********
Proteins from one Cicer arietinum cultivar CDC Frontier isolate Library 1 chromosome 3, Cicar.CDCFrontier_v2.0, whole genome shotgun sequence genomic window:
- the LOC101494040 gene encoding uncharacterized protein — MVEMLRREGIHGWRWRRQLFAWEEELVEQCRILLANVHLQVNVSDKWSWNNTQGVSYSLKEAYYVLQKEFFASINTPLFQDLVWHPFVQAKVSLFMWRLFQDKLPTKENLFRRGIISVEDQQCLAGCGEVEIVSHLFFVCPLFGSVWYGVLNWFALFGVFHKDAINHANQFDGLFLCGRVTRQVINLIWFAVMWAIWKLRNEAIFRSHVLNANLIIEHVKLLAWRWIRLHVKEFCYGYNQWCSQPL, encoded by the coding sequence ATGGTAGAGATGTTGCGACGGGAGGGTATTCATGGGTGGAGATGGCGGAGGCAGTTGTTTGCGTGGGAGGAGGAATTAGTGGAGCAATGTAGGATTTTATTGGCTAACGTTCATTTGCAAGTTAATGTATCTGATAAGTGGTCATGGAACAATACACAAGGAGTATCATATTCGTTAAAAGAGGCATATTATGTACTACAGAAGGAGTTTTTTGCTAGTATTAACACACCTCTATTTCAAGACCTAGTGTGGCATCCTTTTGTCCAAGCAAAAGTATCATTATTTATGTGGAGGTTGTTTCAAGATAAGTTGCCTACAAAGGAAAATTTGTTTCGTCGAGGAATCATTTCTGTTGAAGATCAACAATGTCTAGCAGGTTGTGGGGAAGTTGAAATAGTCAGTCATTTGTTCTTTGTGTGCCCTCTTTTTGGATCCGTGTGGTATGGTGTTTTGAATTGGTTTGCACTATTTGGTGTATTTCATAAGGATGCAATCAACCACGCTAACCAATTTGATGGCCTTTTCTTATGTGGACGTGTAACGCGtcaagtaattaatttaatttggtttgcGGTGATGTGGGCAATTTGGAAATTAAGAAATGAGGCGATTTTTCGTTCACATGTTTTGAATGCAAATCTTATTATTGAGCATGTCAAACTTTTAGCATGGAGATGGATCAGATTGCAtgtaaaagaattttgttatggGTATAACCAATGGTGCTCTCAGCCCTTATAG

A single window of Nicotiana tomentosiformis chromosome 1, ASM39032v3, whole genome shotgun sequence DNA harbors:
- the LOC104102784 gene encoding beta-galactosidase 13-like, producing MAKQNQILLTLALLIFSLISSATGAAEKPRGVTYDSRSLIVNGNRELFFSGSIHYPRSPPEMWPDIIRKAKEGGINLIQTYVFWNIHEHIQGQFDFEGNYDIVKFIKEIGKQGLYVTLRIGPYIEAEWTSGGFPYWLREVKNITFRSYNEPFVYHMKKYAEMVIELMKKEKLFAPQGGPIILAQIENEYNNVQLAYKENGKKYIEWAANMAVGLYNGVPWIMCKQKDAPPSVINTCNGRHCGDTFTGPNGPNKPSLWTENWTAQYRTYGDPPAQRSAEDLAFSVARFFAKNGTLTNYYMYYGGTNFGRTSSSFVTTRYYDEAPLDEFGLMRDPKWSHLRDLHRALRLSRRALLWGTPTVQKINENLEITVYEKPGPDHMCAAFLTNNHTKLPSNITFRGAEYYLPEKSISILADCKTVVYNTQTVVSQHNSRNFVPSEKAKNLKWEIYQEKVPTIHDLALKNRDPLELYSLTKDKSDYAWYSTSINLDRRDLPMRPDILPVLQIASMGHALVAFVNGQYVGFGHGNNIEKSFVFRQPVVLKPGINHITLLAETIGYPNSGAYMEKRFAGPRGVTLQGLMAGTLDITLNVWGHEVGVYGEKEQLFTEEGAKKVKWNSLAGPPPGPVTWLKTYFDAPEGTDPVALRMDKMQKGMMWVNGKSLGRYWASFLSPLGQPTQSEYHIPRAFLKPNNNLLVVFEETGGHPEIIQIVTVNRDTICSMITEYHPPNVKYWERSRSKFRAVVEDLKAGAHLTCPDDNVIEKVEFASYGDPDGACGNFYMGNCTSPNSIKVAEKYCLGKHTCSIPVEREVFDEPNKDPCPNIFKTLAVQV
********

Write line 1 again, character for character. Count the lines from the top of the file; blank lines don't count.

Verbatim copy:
Proteins from one Cicer arietinum cultivar CDC Frontier isolate Library 1 chromosome 3, Cicar.CDCFrontier_v2.0, whole genome shotgun sequence genomic window: